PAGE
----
Tag Archives: Alistair Darling

Maria Miller grinds slowly

Which member of the Privy Council is best qualified to be Chancellor of the Exchequer? It is not, obviously, George Osborne, who famously doesn’t even have O-grade maths and who is driving the UK into double-dip recession because he has no notion about economics beyond “tax cuts for the rich=GOOD”.

Oddly enough in a Tory Cabinet, it’s actually a comprehensive-school kid from Wales. Maria Miller, Minister for Women and Equalities

Maria Lewis went to Brynteg Comprehensive School/Ysgol Gyfun Brynteg in Bridgend and took a BSc in Economics at the LSE. (When she married Iain Miller in 1990 she took his surname and has stood for election as Maria Miller ever since.) She isn’t a crony of Cameron from the Bullingdon Club (they don’t let girls in), she didn’t go to Oxbridge, she wasn’t privately educated, and she didn’t marry into the web of privilege: she will never be one of the Secret Seven. I imagine as a member of the Conservative Party since she was 19 she’s got used to that kind of thing.

Maria Miller has been MP for Basingstoke since 2005. As she was born in 1964 she’ll be aware that to David Cameron (born 1966), she has a useful life only to 2018, even if the Tories scrape a win in 2015: Caroline Spelman was sacked in the reshuffle for being too old at 54.
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Today is positive Twitter day

So I did my bit to subvert it:

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Our constitution, July 2012: Public ethics

“Code of Conduct / Public Ethics”

There are, according to the Committee on Standards in Public Life, seven principles of public life – selflessness, integrity, objectivity, accountability, openness, honesty, and leadership.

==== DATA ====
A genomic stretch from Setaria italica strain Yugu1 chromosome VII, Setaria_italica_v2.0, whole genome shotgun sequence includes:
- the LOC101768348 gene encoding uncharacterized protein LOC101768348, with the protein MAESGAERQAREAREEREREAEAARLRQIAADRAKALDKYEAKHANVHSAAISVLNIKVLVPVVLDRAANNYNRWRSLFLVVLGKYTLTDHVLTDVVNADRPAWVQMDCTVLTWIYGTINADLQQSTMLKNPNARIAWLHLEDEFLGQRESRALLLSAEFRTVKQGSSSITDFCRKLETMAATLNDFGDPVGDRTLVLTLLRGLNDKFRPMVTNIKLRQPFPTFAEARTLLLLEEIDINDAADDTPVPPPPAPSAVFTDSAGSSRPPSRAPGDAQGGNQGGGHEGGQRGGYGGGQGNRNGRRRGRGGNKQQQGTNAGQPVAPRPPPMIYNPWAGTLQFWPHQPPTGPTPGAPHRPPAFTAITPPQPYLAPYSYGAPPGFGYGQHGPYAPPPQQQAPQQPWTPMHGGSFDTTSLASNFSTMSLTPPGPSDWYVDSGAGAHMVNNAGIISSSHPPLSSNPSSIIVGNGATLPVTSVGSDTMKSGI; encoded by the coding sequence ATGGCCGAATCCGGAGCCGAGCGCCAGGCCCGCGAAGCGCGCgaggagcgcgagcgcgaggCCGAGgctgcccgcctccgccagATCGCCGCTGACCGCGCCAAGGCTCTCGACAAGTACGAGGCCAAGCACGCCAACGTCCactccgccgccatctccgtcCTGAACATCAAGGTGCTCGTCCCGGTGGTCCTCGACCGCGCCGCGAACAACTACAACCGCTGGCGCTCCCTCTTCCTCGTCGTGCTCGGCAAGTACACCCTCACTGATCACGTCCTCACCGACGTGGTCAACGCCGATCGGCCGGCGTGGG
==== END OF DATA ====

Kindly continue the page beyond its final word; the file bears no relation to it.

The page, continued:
I have to say – having taken part in many protests in Edinburgh over the years – that I have never felt afraid of Lothian and Borders Police. I warily arranged a phone contact before going to the SPUC OFF protest, because I did not know for sure that SPUC would stay non-violent and away from us and I wasn’t confident that the police would necessarily pick out the prolife aggressors over us feminist hippy weirdos with our hand-painted signs: but I was sure that so long as no one started any aggro, Lothian and Borders Police would simply allow both sides to have our peaceful protest. And I was very glad they were there at the BNP protest at Meadowbank.

But I have felt afraid on several protests in London – because I was part of a large crowd engaged in peaceful public protest, and the Metropolitan Police seemed by that to assume I was the enemy. They did not seem to regard any part of the crowd of protesters as the people whom it was their obligation to protect. We were, at best, there by their tolerance: and I only felt at risk in any crowd when I saw the Met Police in their riot gear.

I heard by unsubstantiated rumour that when the Metropolitan Police offered to send a detachment to Scotland to “help” police the G8 protest in 2005, the Scottish police forces gave the Met a joint dubious look, muttered “aye, that’ll be right”, and politely declined the offer, on the grounds that they wanted to keep the peace, not stir up trouble.